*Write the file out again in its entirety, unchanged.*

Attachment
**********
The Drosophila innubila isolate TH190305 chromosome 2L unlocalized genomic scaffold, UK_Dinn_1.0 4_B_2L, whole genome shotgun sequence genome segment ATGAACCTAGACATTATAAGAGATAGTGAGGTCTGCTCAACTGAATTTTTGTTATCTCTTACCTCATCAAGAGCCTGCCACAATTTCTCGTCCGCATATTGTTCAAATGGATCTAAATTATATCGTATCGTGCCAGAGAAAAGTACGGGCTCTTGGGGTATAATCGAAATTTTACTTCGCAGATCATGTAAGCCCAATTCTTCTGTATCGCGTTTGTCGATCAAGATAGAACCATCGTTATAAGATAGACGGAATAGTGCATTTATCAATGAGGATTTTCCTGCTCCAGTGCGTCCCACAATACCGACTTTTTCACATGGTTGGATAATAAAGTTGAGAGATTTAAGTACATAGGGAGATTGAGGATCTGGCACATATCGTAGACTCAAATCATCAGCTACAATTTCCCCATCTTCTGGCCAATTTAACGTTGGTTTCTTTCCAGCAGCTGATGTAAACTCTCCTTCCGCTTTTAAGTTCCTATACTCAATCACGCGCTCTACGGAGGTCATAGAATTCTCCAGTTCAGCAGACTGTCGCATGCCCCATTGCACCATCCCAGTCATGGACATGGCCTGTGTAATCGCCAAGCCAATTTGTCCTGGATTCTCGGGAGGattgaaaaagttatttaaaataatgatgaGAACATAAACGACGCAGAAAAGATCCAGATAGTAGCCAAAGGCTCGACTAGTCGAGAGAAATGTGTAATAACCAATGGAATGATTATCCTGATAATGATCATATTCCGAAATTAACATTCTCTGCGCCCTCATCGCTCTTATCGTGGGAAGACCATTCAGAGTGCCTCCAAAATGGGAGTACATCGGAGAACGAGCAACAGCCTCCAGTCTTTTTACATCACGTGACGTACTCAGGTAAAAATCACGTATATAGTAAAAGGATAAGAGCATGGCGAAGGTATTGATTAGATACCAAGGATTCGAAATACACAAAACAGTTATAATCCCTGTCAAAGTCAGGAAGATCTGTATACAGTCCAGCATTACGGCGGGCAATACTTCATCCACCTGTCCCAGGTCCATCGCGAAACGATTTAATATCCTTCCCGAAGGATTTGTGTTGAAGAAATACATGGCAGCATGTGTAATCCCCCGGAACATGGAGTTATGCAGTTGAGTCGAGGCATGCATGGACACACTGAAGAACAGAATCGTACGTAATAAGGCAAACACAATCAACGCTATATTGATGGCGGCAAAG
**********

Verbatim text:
The Drosophila innubila isolate TH190305 chromosome 2L unlocalized genomic scaffold, UK_Dinn_1.0 4_B_2L, whole genome shotgun sequence genome segment ATGAACCTAGACATTATAAGAGATAGTGAGGTCTGCTCAACTGAATTTTTGTTATCTCTTACCTCATCAAGAGCCTGCCACAATTTCTCGTCCGCATATTGTTCAAATGGATCTAAATTATATCGTATCGTGCCAGAGAAAAGTACGGGCTCTTGGGGTATAATCGAAATTTTACTTCGCAGATCATGTAAGCCCAATTCTTCTGTATCGCGTTTGTCGATCAAGATAGAACCATCGTTATAAGATAGACGGAATAGTGCATTTATCAATGAGGATTTTCCTGCTCCAGTGCGTCCCACAATACCGACTTTTTCACATGGTTGGATAATAAAGTTGAGAGATTTAAGTACATAGGGAGATTGAGGATCTGGCACATATCGTAGACTCAAATCATCAGCTACAATTTCCCCATCTTCTGGCCAATTTAACGTTGGTTTCTTTCCAGCAGCTGATGTAAACTCTCCTTCCGCTTTTAAGTTCCTATACTCAATCACGCGCTCTACGGAGGTCATAGAATTCTCCAGTTCAGCAGACTGTCGCATGCCCCATTGCACCATCCCAGTCATGGACATGGCCTGTGTAATCGCCAAGCCAATTTGTCCTGGATTCTCGGGAGGattgaaaaagttatttaaaataatgatgaGAACATAAACGACGCAGAAAAGATCCAGATAGTAGCCAAAGGCTCGACTAGTCGAGAGAAATGTGTAATAACCAATGGAATGATTATCCTGATAATGATCATATTCCGAAATTAACATTCTCTGCGCCCTCATCGCTCTTATCGTGGGAAGACCATTCAGAGTGCCTCCAAAATGGGAGTACATCGGAGAACGAGCAACAGCCTCCAGTCTTTTTACATCACGTGACGTACTCAGGTAAAAATCACGTATATAGTAAAAGGATAAGAGCATGGCGAAGGTATTGATTAGATACCAAGGATTCGAAATACACAAAACAGTTATAATCCCTGTCAAAGTCAGGAAGATCTGTATACAGTCCAGCATTACGGCGGGCAATACTTCATCCACCTGTCCCAGGTCCATCGCGAAACGATTTAATATCCTTCCCGAAGGATTTGTGTTGAAGAAATACATGGCAGCATGTGTAATCCCCCGGAACATGGAGTTATGCAGTTGAGTCGAGGCATGCATGGACACACTGAAGAACAGAATCGTACGTAATAAGGCAAACACAATCAACGCTATATTGATGGCGGCAAAG